Rick Neuheisel (center), new coach of the Phoenix franchise of the American Alliance of Football, talks to the media alongside former NFL All-Pro defensive end Jared Allen (left) andAAF co-founder Charlie Ebersol. (Photo and story by Nathanael Gabler)
Alliance of American Football has investors, coach for Valley team
Rick Neuheisel, who grew up just miles from Sun Devil Stadium, was named coach of the Phoenix franchise in the upstart Alliance of American Football league Friday.
The league was unveiled in March by co-founding television producer and director Charlie Ebersol and NFL Hall of Fame executive Bill Polian.
Starting in the spring of 2019, the league will contain eight teams – Atlanta, Memphis, Orlando, Salt Lake, Phoenix, and three yet to be announced. The league will feature a 10-game regular season followed by a four-team playoff. The team will play its home games in Sun Devil Stadium.
Neuheisel grew up in Tempe, graduating from McClintock High School in 1979. Although he hasn’t held a coaching job since 2011, he has 10 years of collegiate head coaching experience with Colorado, Washington and UCLA as well as three years with the NFL’s Baltimore Ravens as a quarterbacks coach and offensive coordinator.
Since leaving coaching, he has worked at the CBS Sports Network and Pac-12 Networks.
“The one thing you do as a broadcaster is you take in way more than just your own scheme,” Neuheisel said. “Coming at this going back into the coaching arena, I’ve got a much more full view of what’s happening out there in the world of football.”
As a professional quarterback, Neuheisel spent two seasons with the USFL’s San Antonio Gunslingers in the ‘80s, before making two starts in his lone season with the San Diego Chargers.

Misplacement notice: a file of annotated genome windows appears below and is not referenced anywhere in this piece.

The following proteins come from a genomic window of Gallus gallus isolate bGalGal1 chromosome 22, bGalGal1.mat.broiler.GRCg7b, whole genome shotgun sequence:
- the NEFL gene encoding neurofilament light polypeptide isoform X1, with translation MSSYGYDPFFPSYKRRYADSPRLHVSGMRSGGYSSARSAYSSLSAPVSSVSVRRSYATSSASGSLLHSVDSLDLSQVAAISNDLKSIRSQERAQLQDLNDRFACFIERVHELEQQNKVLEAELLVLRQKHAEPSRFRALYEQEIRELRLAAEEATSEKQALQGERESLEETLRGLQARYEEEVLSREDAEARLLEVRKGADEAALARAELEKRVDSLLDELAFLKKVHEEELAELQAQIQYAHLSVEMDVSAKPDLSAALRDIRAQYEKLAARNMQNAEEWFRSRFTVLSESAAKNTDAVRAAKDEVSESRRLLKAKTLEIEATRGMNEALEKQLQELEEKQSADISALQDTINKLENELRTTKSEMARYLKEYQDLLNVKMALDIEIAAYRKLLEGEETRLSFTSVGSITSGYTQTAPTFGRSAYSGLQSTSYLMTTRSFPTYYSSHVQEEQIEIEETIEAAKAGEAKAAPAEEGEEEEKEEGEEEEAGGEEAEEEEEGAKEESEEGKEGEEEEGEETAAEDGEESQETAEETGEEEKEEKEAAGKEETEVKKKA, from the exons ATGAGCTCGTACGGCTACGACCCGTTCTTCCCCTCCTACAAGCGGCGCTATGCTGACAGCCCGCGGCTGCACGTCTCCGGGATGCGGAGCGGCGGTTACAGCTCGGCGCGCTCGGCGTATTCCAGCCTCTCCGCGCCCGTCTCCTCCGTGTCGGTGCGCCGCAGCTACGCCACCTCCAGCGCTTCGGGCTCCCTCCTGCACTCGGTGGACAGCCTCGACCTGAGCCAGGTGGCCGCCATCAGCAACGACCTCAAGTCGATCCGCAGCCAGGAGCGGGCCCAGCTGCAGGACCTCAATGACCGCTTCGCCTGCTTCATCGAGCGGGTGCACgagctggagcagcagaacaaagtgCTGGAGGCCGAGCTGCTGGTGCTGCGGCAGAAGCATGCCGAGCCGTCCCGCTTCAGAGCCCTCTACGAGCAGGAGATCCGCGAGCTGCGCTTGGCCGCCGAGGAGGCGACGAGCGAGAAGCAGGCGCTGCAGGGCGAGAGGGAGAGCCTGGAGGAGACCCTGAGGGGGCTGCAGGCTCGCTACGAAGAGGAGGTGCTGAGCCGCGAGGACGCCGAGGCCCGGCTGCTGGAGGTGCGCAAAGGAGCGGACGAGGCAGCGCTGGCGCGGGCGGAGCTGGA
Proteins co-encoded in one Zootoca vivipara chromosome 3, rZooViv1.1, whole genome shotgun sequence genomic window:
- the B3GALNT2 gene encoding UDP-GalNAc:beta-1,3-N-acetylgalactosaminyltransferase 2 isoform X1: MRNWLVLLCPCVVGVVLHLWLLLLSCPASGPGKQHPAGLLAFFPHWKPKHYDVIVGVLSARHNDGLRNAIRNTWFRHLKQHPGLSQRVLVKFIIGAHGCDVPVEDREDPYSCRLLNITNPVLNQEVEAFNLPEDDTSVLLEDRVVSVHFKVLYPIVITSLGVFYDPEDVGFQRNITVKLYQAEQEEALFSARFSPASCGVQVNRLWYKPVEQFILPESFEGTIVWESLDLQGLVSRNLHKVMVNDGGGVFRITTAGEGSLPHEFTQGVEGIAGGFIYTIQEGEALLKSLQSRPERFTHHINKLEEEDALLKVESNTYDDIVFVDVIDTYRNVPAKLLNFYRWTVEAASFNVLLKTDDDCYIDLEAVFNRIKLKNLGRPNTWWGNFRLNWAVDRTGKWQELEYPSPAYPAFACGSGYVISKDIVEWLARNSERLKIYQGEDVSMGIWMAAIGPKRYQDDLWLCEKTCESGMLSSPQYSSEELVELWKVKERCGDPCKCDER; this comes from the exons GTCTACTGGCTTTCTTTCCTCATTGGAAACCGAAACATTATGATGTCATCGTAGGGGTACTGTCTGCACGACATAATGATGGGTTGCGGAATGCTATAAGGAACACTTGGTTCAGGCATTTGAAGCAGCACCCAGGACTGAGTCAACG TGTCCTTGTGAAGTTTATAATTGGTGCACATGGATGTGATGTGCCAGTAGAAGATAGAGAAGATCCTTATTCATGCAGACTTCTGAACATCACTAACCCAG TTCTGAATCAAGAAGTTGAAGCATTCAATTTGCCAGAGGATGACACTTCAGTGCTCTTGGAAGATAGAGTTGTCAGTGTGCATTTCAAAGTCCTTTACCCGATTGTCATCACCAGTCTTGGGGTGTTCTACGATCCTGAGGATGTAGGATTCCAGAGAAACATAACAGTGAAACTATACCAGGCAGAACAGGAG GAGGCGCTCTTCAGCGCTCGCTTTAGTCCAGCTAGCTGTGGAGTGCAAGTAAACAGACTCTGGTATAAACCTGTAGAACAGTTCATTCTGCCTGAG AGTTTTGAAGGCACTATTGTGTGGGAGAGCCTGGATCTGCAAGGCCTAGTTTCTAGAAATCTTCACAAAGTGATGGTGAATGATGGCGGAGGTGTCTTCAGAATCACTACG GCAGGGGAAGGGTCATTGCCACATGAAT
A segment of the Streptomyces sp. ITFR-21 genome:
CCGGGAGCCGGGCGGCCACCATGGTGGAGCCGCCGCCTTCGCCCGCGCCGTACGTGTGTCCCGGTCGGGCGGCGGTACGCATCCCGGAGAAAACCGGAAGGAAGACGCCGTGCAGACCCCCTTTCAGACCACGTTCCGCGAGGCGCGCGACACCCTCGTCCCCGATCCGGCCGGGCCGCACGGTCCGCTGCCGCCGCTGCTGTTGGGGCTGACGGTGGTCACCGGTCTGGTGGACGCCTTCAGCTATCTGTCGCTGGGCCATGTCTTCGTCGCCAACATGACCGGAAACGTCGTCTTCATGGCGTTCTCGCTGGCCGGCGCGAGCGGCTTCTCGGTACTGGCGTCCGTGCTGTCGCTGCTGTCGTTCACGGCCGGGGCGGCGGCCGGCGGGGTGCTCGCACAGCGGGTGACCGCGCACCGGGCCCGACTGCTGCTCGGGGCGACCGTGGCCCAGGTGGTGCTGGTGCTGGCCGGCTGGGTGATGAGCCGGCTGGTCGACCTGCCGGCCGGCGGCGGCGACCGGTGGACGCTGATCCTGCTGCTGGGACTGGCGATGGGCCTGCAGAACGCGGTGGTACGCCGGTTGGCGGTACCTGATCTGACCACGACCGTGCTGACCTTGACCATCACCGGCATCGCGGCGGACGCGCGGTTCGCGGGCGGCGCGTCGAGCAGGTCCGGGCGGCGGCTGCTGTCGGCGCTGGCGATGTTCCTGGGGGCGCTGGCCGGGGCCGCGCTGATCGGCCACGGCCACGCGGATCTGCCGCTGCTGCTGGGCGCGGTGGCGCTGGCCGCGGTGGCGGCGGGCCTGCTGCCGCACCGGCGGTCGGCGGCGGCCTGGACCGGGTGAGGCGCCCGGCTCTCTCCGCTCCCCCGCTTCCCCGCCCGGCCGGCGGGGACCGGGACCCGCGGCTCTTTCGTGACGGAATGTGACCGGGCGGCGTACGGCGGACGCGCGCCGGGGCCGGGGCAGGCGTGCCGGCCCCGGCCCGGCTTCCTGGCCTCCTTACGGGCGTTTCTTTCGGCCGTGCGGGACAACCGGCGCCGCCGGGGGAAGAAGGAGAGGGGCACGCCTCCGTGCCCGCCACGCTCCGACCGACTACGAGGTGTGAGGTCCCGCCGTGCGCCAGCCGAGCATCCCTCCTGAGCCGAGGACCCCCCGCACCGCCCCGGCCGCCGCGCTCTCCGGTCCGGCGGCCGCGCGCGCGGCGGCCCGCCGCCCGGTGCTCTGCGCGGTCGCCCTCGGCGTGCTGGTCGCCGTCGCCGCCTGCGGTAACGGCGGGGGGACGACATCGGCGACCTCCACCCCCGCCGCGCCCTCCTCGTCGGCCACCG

Ebersol and company are not the first to try to create another professional football league in the United States. The World Football League, founded in 1974, lasted less than two seasons before folding. The XFL, with its reputation for violence and offbeat antics, folded in 2001 after only two seasons.
The best-fairing NFL alternative was the United States Football League (USFL), which lasted only three seasons before its end in 1986. However, many believe the AAF has advantages not available to any of its failed predecessors.
“I think those that study history have a real chance to take advantage of great ideas and make them better,” Neuheisel said. “They know the formula as to how to make spring football a viable and entertaining experience.”
In the AAF’s introductory press conference, Ebersol announced the league’s partnership with CBS. Opening night of the AAF, February 9, 2019 – six days after the Super Bowl – will be aired in primetime on CBS.
Additionally, one game per week will be aired on CBS Sports Network until the AAF championship game, which will return to CBS. Games will also be streaming for free on the Alliance App.
The league may look like the NFL, but with some key differences.
“(The) kickoff is one of the least popular plays among fans, and it’s the most dangerous,” Ebersol said. “So we’re going to get rid of kickoffs.”
To replace kickoffs, offenses will start with the ball on their own 25-yard line. Instead of onside kicks, scoring teams will have the option to take the ball on their own 35-yard line and attempt a 4th-and-10 play.
Additionally, there will be no extra point attempts – only two-point conversions. The league will not have designated TV timeout commercial stoppages and will show 60 percent less commercials than other televised football.
In addition to former NFL players such as Jared Allen investing in the league, significant money from Silicon Valley has poured in, an advantage that previous spring football leagues did not have.
Among the investors are Peter Theil’s Founders Fund, who were the first investors in SpaceX and part of the early round of Facebook funding, and The Chernin Group, who have investments in both entertainment, such as Fox’s New Girl, and media with Barstool Sports.
The Alliance Phoenix official team name and mascot is yet to be announced, but Ebersol said he expects it to relate to the community in some way.
Expect the rollout of the remaining three teams, as well as their head coaches, within coming weeks.
“A lot of (player signing) is based on [NFL] training camp cuts. We’re monitoring rosters of NFL teams and Canadian league teams,” said Director of Player Personnel Russ Giglio. “After Labor Day we’ll probably sign guys.”